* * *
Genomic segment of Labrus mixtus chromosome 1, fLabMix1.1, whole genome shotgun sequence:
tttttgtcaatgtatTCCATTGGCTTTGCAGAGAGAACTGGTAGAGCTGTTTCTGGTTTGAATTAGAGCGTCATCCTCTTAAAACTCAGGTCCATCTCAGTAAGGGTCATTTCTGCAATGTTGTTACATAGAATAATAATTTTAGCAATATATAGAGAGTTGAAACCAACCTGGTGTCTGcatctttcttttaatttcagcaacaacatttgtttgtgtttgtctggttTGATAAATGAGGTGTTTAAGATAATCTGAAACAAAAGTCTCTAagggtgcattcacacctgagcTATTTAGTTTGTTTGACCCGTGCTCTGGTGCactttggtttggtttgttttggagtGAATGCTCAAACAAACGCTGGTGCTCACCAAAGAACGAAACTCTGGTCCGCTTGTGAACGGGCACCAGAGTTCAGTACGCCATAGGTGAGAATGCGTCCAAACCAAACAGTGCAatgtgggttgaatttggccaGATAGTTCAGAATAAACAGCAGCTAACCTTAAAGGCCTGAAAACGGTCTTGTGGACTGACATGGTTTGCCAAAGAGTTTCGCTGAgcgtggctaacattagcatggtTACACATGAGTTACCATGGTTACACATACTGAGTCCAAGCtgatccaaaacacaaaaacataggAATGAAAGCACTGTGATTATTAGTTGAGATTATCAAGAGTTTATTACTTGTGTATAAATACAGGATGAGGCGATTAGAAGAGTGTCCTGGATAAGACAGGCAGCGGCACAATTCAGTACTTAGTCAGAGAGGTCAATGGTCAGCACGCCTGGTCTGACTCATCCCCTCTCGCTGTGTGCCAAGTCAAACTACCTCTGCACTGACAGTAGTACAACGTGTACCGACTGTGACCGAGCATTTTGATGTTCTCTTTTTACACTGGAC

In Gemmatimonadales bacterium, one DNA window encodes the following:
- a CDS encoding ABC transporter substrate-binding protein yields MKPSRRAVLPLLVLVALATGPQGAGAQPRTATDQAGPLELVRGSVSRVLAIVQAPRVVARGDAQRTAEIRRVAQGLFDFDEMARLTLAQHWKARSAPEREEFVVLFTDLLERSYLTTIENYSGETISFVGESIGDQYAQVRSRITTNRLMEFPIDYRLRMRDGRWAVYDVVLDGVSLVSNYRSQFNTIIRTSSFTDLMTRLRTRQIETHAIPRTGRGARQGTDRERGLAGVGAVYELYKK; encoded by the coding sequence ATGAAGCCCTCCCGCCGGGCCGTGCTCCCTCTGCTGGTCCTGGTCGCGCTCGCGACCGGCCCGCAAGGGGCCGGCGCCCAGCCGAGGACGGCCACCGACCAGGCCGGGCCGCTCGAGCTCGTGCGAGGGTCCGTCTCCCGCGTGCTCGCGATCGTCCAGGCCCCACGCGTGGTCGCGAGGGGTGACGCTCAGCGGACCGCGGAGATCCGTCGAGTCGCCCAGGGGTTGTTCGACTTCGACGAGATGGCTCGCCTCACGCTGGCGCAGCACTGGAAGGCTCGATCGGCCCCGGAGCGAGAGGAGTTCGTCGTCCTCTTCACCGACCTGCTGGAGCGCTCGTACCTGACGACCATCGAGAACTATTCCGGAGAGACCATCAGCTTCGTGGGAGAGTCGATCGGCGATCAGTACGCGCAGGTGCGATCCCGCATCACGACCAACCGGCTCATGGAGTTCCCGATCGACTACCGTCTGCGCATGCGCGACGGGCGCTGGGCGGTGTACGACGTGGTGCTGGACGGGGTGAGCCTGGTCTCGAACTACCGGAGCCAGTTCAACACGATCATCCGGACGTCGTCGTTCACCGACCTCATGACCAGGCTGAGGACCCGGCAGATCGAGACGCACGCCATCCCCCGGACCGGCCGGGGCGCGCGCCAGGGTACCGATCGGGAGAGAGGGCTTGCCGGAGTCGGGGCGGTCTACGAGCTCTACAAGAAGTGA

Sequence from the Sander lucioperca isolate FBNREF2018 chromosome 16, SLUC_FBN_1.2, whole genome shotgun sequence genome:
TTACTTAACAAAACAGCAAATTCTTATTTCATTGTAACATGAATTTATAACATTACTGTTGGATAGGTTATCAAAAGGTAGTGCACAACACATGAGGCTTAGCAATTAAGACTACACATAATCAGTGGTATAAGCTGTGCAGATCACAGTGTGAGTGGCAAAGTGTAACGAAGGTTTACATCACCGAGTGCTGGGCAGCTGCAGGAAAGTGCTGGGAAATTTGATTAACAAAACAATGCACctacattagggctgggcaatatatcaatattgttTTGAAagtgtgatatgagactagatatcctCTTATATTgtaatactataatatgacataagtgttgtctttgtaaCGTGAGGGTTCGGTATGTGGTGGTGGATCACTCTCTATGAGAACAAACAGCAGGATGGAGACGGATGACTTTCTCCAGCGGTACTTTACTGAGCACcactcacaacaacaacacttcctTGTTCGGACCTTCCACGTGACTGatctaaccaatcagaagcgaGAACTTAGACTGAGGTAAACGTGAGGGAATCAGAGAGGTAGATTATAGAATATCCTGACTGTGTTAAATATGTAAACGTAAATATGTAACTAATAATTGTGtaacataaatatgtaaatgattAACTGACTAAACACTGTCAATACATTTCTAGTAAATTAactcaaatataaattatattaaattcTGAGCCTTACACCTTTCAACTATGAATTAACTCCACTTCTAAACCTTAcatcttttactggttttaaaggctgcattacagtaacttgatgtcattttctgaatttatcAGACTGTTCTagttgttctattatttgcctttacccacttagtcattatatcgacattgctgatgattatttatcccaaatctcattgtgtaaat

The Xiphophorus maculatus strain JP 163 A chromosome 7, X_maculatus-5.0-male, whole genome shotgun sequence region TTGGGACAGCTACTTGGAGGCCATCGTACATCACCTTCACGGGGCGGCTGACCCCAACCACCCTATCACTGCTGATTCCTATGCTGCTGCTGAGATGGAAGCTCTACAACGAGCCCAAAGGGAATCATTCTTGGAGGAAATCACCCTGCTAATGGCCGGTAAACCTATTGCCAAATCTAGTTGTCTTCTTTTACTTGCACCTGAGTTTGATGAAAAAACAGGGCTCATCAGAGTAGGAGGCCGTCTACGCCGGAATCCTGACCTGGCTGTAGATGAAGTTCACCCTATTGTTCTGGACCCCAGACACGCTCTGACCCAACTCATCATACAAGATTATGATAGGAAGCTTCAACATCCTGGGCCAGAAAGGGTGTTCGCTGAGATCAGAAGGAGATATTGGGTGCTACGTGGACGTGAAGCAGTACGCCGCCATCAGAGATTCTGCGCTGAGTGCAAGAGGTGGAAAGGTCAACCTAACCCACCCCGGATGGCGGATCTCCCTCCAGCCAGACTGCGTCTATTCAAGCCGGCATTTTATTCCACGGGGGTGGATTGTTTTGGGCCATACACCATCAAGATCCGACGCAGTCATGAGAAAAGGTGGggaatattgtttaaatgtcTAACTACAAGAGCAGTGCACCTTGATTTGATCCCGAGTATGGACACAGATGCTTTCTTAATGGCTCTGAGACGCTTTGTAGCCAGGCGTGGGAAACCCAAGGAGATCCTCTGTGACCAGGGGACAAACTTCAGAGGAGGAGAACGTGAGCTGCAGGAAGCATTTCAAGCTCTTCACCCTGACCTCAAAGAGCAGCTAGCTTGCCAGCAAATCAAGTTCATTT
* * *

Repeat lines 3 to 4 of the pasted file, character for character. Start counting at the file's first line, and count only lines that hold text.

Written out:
In Gemmatimonadales bacterium, one DNA window encodes the following:
- a CDS encoding ABC transporter substrate-binding protein yields MKPSRRAVLPLLVLVALATGPQGAGAQPRTATDQAGPLELVRGSVSRVLAIVQAPRVVARGDAQRTAEIRRVAQGLFDFDEMARLTLAQHWKARSAPEREEFVVLFTDLLERSYLTTIENYSGETISFVGESIGDQYAQVRSRITTNRLMEFPIDYRLRMRDGRWAVYDVVLDGVSLVSNYRSQFNTIIRTSSFTDLMTRLRTRQIETHAIPRTGRGARQGTDRERGLAGVGAVYELYKK; encoded by the coding sequence ATGAAGCCCTCCCGCCGGGCCGTGCTCCCTCTGCTGGTCCTGGTCGCGCTCGCGACCGGCCCGCAAGGGGCCGGCGCCCAGCCGAGGACGGCCACCGACCAGGCCGGGCCGCTCGAGCTCGTGCGAGGGTCCGTCTCCCGCGTGCTCGCGATCGTCCAGGCCCCACGCGTGGTCGCGAGGGGTGACGCTCAGCGGACCGCGGAGATCCGTCGAGTCGCCCAGGGGTTGTTCGACTTCGACGAGATGGCTCGCCTCACGCTGGCGCAGCACTGGAAGGCTCGATCGGCCCCGGAGCGAGAGGAGTTCGTCGTCCTCTTCACCGACCTGCTGGAGCGCTCGTACCTGACGACCATCGAGAACTATTCCGGAGAGACCATCAGCTTCGTGGGAGAGTCGATCGGCGATCAGTACGCGCAGGTGCGATCCCGCATCACGACCAACCGGCTCATGGAGTTCCCGATCGACTACCGTCTGCGCATGCGCGACGGGCGCTGGGCGGTGTACGACGTGGTGCTGGACGGGGTGAGCCTGGTCTCGAACTACCGGAGCCAGTTCAACACGATCATCCGGACGTCGTCGTTCACCGACCTCATGACCAGGCTGAGGACCCGGCAGATCGAGACGCACGCCATCCCCCGGACCGGCCGGGGCGCGCGCCAGGGTACCGATCGGGAGAGAGGGCTTGCCGGAGTCGGGGCGGTCTACGAGCTCTACAAGAAGTGA